National Nanomanufacturing Network

'Bulletproof' battery: Kevlar membrane for safer, thinner lithium rechargeables

National Nanomanufacturing Network - January 29, 2015 - 9:19am
New battery technology from the University of Michigan should be able to prevent the kind of fires that grounded Boeing 787 Dreamliners in 2013. The innovation is an advanced barrier between the electrodes in a lithium-ion battery. Made with nanofibers extracted from Kevlar, the tough material in bulletproof vests, the barrier stifles the growth of metal tendrils that can become unwanted pathways for electrical current. A U-M team of researchers also founded Ann Arbor-based Elegus Technologies to bring this research from the lab to market. Mass production is expected to begin in the fourth quarter 2016. "Unlike other ultra strong materials such as carbon nanotubes, Kevlar is an insulator," said Nicholas Kotov, the Joseph B. and Florence V. Cejka Professor of Engineering. "This property is perfect for separators that need to prevent shorting between two electrodes."Lithium-ion batteries work by shuttling lithium ions from one electrode to the other. This creates a charge imbalance, and since electrons can't go through the membrane between the electrodes, they go through a circuit instead and do something useful on the way. But if the holes in the membrane are too big, the lithium atoms can build themselves into fern-like structures, called dendrites, which eventually poke through the membrane. If they reach the other electrode, the electrons have a path within the battery, shorting out the circuit. This is how the battery fires on the Boeing 787 are thought to have started. "The fern shape is particularly difficult to stop because of its nanoscale tip," said Siu On Tung, a graduate student in Kotov's lab, as well as chief technology officer at Elegus. "It was very important that the fibers formed smaller pores than the tip size." While the widths of pores in other membranes are a few hundred nanometers, or a few hundred-thousandths of a centimeter, the pores in the membrane developed at U-M are 15-to-20 nanometers across. They are large enough to let individual lithium ions pass, but small enough to block the 20-to-50-nanometer tips of the fern-structures. The researchers made the membrane by layering the fibers on top of each other in thin sheets. This method keeps the chain-like molecules in the plastic stretched out, which is important for good lithium-ion conductivity between the electrodes, Tung said. "The special feature of this material is we can make it very thin, so we can get more energy into the same battery cell size, or we can shrink the cell size," said Dan VanderLey, an engineer who helped found Elegus through U-M's Master of Entrepreneurship program. "We've seen a lot of interest from people looking to make thinner products." Thirty companies have requested samples of the material. Kevlar's heat resistance could also lead to safer batteries as the membrane stands a better chance of surviving a fire than most membranes currently in use. While the team is satisfied with the membrane's ability to block the lithium dendrites, they are currently looking for ways to improve the flow of loose lithium ions so that batteries can charge and release their energy more quickly. The study, "A dendrite-suppressing solid ion conductor from aramid nanofibers," ( appeared online Jan. 27 in Nature Communications. Source: University of Michigan (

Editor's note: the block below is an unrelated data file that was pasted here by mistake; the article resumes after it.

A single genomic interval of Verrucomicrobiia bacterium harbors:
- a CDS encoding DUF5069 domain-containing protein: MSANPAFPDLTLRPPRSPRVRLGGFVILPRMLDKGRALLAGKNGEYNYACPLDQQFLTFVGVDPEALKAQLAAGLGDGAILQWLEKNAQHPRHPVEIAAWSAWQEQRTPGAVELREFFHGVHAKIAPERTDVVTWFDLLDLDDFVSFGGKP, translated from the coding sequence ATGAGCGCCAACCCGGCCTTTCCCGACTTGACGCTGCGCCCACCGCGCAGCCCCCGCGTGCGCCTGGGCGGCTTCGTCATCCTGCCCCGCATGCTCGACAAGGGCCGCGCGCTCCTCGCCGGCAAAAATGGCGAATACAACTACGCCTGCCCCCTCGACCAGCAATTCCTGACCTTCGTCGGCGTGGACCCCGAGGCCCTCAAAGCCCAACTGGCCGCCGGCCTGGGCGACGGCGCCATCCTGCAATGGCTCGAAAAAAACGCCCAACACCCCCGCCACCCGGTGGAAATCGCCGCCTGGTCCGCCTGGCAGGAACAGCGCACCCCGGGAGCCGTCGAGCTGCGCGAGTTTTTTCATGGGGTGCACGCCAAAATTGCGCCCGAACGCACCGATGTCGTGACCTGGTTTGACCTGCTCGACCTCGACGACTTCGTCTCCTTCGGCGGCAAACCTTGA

Fully transparent, rollable electronics built with a graphene/carbon nanotube backbone

National Nanomanufacturing Network - January 29, 2015 - 9:00am